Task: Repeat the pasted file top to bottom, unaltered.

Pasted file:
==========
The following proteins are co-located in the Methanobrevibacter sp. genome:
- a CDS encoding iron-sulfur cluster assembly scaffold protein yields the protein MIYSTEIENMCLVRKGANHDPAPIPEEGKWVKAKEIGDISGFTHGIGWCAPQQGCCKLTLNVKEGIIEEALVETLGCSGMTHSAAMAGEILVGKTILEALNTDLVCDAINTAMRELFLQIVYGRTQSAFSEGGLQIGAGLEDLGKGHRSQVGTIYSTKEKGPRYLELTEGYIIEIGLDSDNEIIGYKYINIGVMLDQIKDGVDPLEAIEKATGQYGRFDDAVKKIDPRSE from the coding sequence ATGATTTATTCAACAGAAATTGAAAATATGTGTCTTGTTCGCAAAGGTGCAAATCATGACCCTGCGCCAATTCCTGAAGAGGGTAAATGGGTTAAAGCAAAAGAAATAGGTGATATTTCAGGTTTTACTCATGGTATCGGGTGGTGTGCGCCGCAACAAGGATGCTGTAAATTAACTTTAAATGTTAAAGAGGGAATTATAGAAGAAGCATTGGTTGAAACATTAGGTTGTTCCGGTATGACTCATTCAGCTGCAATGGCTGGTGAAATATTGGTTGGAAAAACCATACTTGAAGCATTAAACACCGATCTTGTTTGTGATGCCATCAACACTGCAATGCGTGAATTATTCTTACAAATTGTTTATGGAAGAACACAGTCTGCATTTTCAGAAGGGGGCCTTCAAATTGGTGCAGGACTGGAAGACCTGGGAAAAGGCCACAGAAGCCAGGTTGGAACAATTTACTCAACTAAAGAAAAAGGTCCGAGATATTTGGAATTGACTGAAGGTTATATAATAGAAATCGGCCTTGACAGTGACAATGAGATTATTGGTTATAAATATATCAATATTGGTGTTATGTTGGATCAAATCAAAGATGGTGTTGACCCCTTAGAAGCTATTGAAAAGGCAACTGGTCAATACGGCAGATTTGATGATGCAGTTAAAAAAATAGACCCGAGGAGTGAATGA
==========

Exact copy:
The following proteins are co-located in the Methanobrevibacter sp. genome:
- a CDS encoding iron-sulfur cluster assembly scaffold protein yields the protein MIYSTEIENMCLVRKGANHDPAPIPEEGKWVKAKEIGDISGFTHGIGWCAPQQGCCKLTLNVKEGIIEEALVETLGCSGMTHSAAMAGEILVGKTILEALNTDLVCDAINTAMRELFLQIVYGRTQSAFSEGGLQIGAGLEDLGKGHRSQVGTIYSTKEKGPRYLELTEGYIIEIGLDSDNEIIGYKYINIGVMLDQIKDGVDPLEAIEKATGQYGRFDDAVKKIDPRSE from the coding sequence ATGATTTATTCAACAGAAATTGAAAATATGTGTCTTGTTCGCAAAGGTGCAAATCATGACCCTGCGCCAATTCCTGAAGAGGGTAAATGGGTTAAAGCAAAAGAAATAGGTGATATTTCAGGTTTTACTCATGGTATCGGGTGGTGTGCGCCGCAACAAGGATGCTGTAAATTAACTTTAAATGTTAAAGAGGGAATTATAGAAGAAGCATTGGTTGAAACATTAGGTTGTTCCGGTATGACTCATTCAGCTGCAATGGCTGGTGAAATATTGGTTGGAAAAACCATACTTGAAGCATTAAACACCGATCTTGTTTGTGATGCCATCAACACTGCAATGCGTGAATTATTCTTACAAATTGTTTATGGAAGAACACAGTCTGCATTTTCAGAAGGGGGCCTTCAAATTGGTGCAGGACTGGAAGACCTGGGAAAAGGCCACAGAAGCCAGGTTGGAACAATTTACTCAACTAAAGAAAAAGGTCCGAGATATTTGGAATTGACTGAAGGTTATATAATAGAAATCGGCCTTGACAGTGACAATGAGATTATTGGTTATAAATATATCAATATTGGTGTTATGTTGGATCAAATCAAAGATGGTGTTGACCCCTTAGAAGCTATTGAAAAGGCAACTGGTCAATACGGCAGATTTGATGATGCAGTTAAAAAAATAGACCCGAGGAGTGAATGA